The yuan in general circulation and use, alongside the US dollar and perhaps other currencies? One might imagine the arcane contract disputes, and the tawdry sorts of upscale people who would consult the daily exchange rate listings before deciding in which currency to pay their gardeners and maids. The rise of money changers — perhaps not at churches where the Gospels are taken seriously, but almost everywhere else — would be an expected retail consequence.

American economist Dean Baker opines that the multiple currency issue would not be a problem in itself: “Many countries effectively use more than one currency. My wife is Danish, so I know a bit about Denmark. While it maintains its own currency, it is common for stores and restaurants to take euros. … In a situation where you have serious problems with corruption, like Panama, having the use of other currencies might increase opportunities, but the underlying problem is the corruption, not the currency.”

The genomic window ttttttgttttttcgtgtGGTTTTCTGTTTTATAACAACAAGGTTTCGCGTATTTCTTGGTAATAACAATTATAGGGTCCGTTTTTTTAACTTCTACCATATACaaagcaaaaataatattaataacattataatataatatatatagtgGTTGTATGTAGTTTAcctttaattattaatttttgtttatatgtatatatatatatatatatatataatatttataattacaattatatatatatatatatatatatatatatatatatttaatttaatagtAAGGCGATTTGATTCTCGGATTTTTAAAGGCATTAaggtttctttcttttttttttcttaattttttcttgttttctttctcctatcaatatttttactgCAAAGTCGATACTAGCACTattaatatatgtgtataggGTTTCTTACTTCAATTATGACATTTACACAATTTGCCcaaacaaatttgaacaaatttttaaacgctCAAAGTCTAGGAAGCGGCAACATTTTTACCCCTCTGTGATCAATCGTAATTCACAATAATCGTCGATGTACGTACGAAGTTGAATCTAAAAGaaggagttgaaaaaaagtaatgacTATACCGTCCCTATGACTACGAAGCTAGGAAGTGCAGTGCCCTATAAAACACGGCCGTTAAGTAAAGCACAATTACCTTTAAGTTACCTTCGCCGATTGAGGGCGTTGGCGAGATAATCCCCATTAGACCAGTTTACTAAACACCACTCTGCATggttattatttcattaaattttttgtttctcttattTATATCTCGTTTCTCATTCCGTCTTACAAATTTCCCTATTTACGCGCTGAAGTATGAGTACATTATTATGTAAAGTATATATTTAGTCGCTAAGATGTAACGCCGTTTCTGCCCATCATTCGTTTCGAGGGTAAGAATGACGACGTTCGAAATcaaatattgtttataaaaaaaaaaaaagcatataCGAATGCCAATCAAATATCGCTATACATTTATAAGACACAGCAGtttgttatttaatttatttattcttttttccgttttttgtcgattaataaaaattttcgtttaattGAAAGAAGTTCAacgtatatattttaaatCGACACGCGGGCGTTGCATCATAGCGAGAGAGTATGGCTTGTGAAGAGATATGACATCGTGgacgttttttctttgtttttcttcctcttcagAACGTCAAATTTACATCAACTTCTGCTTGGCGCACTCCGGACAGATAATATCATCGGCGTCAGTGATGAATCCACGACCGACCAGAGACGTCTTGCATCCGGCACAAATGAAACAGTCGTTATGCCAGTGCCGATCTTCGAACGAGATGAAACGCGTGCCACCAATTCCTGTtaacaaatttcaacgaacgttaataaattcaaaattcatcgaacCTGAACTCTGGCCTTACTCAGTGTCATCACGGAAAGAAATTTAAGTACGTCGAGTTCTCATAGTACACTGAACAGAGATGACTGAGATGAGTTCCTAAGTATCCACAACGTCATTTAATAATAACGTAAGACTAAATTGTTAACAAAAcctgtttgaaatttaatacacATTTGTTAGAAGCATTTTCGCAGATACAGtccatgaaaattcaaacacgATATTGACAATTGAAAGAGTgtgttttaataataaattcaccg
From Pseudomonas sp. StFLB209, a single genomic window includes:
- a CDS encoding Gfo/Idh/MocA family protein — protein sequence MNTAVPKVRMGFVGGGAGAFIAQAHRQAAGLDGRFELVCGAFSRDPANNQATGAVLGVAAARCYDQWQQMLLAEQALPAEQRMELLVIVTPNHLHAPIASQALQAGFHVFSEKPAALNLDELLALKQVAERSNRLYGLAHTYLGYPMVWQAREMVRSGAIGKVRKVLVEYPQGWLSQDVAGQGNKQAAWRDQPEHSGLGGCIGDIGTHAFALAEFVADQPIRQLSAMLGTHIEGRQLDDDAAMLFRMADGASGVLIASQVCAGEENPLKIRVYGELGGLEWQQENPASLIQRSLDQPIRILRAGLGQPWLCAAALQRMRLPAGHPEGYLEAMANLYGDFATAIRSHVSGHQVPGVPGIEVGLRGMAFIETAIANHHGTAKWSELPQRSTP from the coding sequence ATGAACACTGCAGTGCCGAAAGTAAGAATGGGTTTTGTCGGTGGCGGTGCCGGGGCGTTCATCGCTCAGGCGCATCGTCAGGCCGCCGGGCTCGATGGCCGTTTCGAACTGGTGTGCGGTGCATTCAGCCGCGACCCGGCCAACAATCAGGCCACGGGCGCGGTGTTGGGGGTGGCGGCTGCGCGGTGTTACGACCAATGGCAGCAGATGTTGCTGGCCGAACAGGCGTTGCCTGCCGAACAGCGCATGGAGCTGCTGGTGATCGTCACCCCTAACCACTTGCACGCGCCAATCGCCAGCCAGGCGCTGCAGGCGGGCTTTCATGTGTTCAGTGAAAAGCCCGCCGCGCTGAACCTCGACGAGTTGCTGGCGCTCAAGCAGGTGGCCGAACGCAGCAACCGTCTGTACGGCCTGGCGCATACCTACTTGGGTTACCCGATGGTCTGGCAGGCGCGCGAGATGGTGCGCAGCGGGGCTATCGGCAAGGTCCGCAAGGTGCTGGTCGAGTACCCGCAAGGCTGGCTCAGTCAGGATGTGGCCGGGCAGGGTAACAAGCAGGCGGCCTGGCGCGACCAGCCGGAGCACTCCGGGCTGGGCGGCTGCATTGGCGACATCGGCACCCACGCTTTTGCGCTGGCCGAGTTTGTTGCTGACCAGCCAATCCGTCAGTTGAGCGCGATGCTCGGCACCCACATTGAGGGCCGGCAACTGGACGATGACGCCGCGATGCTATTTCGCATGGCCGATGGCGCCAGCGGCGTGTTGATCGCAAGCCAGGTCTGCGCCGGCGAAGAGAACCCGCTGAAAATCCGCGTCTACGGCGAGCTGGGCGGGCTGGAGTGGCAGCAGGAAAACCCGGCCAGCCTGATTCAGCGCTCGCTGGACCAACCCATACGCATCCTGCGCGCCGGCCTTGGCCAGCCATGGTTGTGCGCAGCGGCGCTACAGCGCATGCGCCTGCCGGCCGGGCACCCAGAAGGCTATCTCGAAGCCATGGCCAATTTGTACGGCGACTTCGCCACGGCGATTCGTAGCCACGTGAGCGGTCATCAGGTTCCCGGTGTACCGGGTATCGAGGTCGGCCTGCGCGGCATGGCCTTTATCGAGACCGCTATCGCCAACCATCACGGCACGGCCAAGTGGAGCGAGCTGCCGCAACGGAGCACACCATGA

There may be questions, well founded or otherwise, about the currency. Washington has complained many a time over the years that the yuan is undervalued against the dollar, driving and distorting the value of bilateral trade imbalances in China’s favor. Two years ago China devalued the yuan, making its exports to the rest of the world cheaper to buy while raising the Chinese prices of anything that anyone anywhere else would export to China. Now on Beijing’s end there are complaints of the renminbi’s exaggerated fluctuations against other currencies, and controversial calls from People’s Bank of China governor Zhou Xiaochuan for a market-set rather than politically determined value for the yuan.